MOSCOW – International Olympic Committee inspectors cited security as a key issue for Moscow’s 2012 Olympic bid Thursday, wrapping up their four-day visit on the same day a prominent businessman survived an assassination attempt just outside the Russian capital.
The head of the IOC’s evaluation commission said Moscow had a “very serious bid” and should not necessarily be considered an outsider against Paris, London, New York and Madrid. The full IOC will vote for the host July 6 in Singapore.
Russia’s security problems were underscored by the attack on Anatoly Chubais, head of the national electricity monopoly and a chief of staff for former President Boris Yeltsin. Assailants detonated a powerful bomb and then fired at his armored limousine. No one was injured.
“It (security) is an important issue. We will discuss this among us,” said Gilbert Felli, vice chairman of the IOC panel. “We have received a very detailed description by law enforcement security on what will be put in place … for the games.”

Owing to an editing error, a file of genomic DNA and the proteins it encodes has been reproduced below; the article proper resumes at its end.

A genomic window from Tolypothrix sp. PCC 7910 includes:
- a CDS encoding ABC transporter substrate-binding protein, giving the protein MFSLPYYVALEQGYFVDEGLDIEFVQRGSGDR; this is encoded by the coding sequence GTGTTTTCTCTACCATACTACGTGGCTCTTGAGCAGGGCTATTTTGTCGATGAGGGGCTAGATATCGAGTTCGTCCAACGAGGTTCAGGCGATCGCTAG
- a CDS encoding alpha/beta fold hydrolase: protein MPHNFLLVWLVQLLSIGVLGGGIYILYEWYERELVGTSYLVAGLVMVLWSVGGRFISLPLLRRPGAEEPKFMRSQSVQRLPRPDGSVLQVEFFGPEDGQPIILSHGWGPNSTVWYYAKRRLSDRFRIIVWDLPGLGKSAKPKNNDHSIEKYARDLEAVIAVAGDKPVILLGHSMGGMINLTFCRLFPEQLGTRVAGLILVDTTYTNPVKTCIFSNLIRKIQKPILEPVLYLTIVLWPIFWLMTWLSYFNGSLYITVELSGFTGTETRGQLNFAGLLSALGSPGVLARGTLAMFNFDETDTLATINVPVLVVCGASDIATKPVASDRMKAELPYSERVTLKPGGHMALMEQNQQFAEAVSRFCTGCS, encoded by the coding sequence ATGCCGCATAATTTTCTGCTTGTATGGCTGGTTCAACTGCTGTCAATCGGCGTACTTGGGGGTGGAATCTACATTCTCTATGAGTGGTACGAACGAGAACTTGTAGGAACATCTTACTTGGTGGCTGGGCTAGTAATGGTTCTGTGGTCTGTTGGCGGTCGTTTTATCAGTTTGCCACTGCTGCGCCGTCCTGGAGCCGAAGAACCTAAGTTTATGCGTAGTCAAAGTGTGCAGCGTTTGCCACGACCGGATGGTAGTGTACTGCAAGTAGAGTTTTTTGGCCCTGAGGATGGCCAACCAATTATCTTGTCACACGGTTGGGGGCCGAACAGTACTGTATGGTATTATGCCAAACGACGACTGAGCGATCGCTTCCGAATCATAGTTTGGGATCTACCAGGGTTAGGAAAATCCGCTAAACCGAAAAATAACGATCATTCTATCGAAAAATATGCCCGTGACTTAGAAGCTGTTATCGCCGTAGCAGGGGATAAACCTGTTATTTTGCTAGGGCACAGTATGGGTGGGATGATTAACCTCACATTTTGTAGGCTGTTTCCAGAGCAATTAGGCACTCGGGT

Panel chairwoman Nawal el Moutawakel echoed that view.
“We have been given all the necessary guarantees,” she said. “Security is at the top of our agenda and so is the agenda of the bidding committee.”
At a separate news conference, Mayor Yuri Luzhkov acknowledged that Moscow has seen business-related and gangland violence since the city hosted the 1980 Olympics. But he said Moscow’s successful hosting of other sports events since showed its ability to guarantee security.
Local journalism is essential.
Give directly to The Spokesman-Review's Northwest Passages community forums series -- which helps to offset the costs of several reporter and editor positions at the newspaper -- by using the easy options below. Gifts processed in this system are not tax deductible, but are predominately used to help meet the local financial requirements needed to receive national matching-grant funds.
Subscribe to the sports newsletter
Get the day’s top sports headlines and breaking news delivered to your inbox by subscribing here.